Gateway to the Classics: The Golden Windows by Laura E. Richards
The Golden Windows by  Laura E. Richards

For Remembrance

dropcap image MAN sat by the coffin of the one who had been nearest to him, in black and bitter care. And as he sat, he saw passing beyond the coffin a troop of bright and lovely shapes, with clear eyes and faces full of rosy light.

"Who are you, fair creatures?" asked the man. And they answered:

"We are the words you might have spoken to her."

"Oh, stay with me!" cried the man. "Your sweet looks are a knife in my heart, yet still I would keep you, for she is cold and deaf, and I am alone."

But they answered: "Nay; we cannot stay, for we have no being, but are only a light that never shone."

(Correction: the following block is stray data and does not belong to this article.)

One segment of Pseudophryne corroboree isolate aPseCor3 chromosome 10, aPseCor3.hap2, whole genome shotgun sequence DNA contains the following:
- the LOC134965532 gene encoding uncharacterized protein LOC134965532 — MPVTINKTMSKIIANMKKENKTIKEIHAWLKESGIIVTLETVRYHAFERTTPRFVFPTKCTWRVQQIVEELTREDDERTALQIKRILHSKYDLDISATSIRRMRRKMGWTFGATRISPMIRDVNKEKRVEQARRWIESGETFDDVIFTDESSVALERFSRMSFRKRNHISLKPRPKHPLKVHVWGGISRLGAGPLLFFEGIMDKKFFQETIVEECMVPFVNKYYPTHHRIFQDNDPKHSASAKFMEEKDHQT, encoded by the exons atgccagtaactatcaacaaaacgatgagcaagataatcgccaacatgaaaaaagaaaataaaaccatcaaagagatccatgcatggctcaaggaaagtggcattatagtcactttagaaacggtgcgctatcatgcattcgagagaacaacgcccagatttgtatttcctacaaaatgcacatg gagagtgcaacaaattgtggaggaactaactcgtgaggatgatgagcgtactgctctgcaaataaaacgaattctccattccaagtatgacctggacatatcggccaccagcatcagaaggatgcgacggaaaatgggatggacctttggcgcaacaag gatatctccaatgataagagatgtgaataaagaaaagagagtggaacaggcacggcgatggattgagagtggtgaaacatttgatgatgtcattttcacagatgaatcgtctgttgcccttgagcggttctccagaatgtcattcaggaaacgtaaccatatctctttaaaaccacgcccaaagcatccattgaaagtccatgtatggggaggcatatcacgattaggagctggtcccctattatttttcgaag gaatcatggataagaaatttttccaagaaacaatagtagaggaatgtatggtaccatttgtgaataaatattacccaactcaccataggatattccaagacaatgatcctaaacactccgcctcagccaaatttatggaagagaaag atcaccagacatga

And they passed on and were gone.

And still the man sat in black and bitter care.

And as he sat he saw rising up between him and the coffin a band of pale and terrible forms, with bloodless lips and hollow eyes of fire.

The man shuddered.

"What are you, dreadful shapes?" he asked; and they answered:

"We are the words she heard."

Then the man cried aloud in anguish: "Depart from me, and leave me with my dead! Better solitude than such company."

But they, sitting down in silence round him, fixed their eyes upon him; and gazing into the hollow eyes of fire, the man saw it was his own soul that looked at him.

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